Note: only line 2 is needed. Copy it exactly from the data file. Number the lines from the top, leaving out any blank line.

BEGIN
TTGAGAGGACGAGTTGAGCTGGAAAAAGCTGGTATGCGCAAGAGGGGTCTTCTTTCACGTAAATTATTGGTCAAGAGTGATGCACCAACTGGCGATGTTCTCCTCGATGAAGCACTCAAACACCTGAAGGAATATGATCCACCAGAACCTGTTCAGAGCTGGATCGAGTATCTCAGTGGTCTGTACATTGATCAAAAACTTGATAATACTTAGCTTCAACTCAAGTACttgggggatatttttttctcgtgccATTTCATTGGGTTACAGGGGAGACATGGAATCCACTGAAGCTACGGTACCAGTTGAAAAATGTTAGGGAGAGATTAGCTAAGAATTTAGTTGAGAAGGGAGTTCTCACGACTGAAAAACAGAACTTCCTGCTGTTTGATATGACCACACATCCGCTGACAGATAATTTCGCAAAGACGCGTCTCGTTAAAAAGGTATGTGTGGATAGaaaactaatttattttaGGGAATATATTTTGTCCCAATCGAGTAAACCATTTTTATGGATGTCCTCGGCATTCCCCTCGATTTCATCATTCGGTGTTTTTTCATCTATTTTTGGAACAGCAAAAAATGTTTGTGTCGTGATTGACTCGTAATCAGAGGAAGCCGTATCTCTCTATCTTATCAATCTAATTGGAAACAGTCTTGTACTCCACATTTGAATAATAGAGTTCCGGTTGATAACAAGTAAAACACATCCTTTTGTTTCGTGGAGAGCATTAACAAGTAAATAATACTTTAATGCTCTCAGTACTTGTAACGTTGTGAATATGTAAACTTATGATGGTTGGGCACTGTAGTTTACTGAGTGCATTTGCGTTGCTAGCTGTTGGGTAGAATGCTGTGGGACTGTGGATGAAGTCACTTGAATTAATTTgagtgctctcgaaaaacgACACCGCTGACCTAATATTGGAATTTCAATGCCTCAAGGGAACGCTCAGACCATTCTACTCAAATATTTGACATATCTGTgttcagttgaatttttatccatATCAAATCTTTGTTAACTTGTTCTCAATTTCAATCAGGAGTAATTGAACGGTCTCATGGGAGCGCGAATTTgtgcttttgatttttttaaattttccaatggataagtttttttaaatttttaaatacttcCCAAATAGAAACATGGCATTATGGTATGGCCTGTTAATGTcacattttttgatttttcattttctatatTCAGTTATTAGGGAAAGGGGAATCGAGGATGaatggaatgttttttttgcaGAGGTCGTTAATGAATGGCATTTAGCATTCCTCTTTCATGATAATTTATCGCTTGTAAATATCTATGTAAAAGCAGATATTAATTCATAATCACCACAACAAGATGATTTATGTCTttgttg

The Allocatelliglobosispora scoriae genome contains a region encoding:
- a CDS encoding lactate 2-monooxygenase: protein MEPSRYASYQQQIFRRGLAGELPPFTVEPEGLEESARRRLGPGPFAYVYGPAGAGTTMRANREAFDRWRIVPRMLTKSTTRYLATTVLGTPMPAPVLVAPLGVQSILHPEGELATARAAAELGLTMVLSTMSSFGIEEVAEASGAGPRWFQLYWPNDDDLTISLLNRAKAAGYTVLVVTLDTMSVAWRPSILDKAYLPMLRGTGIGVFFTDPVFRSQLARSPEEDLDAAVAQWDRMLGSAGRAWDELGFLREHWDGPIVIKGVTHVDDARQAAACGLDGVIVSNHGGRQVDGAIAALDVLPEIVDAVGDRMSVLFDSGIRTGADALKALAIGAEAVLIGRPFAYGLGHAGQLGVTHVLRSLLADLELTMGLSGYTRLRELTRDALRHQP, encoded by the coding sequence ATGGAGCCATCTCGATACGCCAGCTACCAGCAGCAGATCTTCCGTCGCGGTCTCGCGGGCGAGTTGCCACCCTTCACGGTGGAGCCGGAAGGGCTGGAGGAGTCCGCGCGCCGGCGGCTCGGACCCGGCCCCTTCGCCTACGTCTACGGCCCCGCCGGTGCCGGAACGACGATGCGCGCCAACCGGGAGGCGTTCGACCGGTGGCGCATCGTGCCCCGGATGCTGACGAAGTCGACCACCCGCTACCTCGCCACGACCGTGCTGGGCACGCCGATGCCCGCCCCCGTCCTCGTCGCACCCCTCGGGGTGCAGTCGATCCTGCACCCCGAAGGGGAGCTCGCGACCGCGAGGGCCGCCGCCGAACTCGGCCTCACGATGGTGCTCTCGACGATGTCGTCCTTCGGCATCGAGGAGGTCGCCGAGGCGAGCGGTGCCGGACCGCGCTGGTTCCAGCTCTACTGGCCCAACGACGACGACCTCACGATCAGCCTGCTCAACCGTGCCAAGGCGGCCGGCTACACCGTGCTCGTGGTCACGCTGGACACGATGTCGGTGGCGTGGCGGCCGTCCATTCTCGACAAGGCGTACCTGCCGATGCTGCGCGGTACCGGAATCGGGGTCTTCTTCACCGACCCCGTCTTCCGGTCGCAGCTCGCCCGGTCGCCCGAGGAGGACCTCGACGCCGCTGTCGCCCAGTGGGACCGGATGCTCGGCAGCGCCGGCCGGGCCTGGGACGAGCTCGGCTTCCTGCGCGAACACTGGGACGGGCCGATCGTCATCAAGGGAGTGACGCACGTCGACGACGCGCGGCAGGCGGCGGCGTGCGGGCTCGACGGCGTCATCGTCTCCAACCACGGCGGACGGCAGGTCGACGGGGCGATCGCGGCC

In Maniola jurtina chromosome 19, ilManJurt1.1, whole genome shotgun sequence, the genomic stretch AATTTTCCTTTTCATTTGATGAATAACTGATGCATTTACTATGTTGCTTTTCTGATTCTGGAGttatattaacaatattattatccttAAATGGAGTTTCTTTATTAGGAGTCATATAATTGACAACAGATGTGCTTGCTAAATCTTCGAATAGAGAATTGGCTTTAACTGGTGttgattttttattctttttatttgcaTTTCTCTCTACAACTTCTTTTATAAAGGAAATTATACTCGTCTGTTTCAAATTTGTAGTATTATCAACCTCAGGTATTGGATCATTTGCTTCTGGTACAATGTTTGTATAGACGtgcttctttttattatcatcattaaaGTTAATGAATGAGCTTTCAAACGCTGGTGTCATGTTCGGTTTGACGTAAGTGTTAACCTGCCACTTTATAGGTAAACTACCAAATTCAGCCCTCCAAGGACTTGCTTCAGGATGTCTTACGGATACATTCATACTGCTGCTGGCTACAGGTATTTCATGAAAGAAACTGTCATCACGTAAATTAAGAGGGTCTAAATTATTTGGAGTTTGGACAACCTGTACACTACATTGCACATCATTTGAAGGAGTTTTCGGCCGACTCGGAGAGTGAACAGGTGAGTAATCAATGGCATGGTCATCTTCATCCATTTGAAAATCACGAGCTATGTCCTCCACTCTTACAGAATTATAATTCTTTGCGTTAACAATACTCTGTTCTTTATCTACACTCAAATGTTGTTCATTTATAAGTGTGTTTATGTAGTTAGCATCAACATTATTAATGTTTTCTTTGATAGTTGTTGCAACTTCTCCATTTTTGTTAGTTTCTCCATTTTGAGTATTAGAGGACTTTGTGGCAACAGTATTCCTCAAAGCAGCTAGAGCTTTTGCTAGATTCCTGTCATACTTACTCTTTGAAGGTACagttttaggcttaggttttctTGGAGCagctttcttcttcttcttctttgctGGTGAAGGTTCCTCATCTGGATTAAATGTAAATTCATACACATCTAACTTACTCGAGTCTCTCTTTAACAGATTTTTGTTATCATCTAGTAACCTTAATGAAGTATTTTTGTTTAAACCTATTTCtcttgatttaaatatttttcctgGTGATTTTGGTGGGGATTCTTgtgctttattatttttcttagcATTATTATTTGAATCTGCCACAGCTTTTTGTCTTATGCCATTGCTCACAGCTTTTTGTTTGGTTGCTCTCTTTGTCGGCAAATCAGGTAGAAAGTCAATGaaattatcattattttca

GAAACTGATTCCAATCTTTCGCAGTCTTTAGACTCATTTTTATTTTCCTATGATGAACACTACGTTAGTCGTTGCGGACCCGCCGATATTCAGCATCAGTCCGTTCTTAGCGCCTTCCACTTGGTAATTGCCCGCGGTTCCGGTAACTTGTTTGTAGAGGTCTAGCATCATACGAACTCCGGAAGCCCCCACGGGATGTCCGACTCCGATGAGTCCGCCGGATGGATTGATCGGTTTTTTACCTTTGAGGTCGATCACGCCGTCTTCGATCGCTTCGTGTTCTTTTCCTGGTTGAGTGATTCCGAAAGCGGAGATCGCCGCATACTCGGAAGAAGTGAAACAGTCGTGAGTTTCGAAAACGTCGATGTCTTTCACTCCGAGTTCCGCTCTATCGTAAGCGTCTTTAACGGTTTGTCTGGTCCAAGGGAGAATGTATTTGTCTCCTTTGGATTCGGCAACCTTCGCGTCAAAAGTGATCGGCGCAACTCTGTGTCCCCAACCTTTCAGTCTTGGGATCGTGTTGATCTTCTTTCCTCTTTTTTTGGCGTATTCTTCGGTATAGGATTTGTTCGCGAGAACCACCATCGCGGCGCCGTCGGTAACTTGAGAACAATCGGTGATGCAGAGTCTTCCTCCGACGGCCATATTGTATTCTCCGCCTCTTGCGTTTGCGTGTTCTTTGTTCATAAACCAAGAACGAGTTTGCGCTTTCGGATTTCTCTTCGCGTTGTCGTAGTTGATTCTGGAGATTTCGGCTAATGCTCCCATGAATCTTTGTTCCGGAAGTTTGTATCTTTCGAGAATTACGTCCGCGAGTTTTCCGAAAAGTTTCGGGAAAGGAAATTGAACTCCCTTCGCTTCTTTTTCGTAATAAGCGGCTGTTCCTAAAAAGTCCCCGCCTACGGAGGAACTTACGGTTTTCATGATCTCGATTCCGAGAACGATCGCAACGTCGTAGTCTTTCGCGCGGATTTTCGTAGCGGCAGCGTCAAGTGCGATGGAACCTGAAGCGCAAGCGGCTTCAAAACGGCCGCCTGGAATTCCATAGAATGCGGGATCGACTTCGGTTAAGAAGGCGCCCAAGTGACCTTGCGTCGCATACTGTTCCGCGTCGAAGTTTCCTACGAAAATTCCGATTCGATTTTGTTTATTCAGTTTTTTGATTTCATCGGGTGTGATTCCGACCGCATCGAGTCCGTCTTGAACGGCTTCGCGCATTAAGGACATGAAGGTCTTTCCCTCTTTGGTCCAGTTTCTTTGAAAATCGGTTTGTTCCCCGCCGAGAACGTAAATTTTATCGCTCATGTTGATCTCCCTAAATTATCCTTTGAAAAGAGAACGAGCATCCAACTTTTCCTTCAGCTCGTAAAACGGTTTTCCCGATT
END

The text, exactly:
The Allocatelliglobosispora scoriae genome contains a region encoding: